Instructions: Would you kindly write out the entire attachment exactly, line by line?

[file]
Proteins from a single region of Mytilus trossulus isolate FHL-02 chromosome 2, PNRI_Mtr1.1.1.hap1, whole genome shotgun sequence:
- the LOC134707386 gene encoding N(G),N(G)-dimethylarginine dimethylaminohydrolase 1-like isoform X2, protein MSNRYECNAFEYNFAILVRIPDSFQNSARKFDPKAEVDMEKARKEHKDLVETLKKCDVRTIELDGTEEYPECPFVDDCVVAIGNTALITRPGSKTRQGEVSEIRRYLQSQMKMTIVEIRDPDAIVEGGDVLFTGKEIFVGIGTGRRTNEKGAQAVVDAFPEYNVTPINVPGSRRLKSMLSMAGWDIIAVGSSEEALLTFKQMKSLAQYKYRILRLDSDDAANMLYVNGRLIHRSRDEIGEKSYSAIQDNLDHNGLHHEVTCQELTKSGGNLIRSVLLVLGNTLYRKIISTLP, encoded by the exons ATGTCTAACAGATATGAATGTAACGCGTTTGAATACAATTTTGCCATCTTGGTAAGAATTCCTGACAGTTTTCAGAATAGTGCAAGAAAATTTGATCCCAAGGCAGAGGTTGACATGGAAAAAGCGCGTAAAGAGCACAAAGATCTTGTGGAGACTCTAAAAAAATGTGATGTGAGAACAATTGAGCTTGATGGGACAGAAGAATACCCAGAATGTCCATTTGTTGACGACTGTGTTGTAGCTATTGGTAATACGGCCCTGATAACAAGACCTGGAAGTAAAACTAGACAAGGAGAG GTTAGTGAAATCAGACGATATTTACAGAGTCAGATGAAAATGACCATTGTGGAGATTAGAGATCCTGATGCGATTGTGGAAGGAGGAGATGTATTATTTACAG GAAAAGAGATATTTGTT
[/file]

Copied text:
Proteins from a single region of Mytilus trossulus isolate FHL-02 chromosome 2, PNRI_Mtr1.1.1.hap1, whole genome shotgun sequence:
- the LOC134707386 gene encoding N(G),N(G)-dimethylarginine dimethylaminohydrolase 1-like isoform X2, protein MSNRYECNAFEYNFAILVRIPDSFQNSARKFDPKAEVDMEKARKEHKDLVETLKKCDVRTIELDGTEEYPECPFVDDCVVAIGNTALITRPGSKTRQGEVSEIRRYLQSQMKMTIVEIRDPDAIVEGGDVLFTGKEIFVGIGTGRRTNEKGAQAVVDAFPEYNVTPINVPGSRRLKSMLSMAGWDIIAVGSSEEALLTFKQMKSLAQYKYRILRLDSDDAANMLYVNGRLIHRSRDEIGEKSYSAIQDNLDHNGLHHEVTCQELTKSGGNLIRSVLLVLGNTLYRKIISTLP, encoded by the exons ATGTCTAACAGATATGAATGTAACGCGTTTGAATACAATTTTGCCATCTTGGTAAGAATTCCTGACAGTTTTCAGAATAGTGCAAGAAAATTTGATCCCAAGGCAGAGGTTGACATGGAAAAAGCGCGTAAAGAGCACAAAGATCTTGTGGAGACTCTAAAAAAATGTGATGTGAGAACAATTGAGCTTGATGGGACAGAAGAATACCCAGAATGTCCATTTGTTGACGACTGTGTTGTAGCTATTGGTAATACGGCCCTGATAACAAGACCTGGAAGTAAAACTAGACAAGGAGAG GTTAGTGAAATCAGACGATATTTACAGAGTCAGATGAAAATGACCATTGTGGAGATTAGAGATCCTGATGCGATTGTGGAAGGAGGAGATGTATTATTTACAG GAAAAGAGATATTTGTT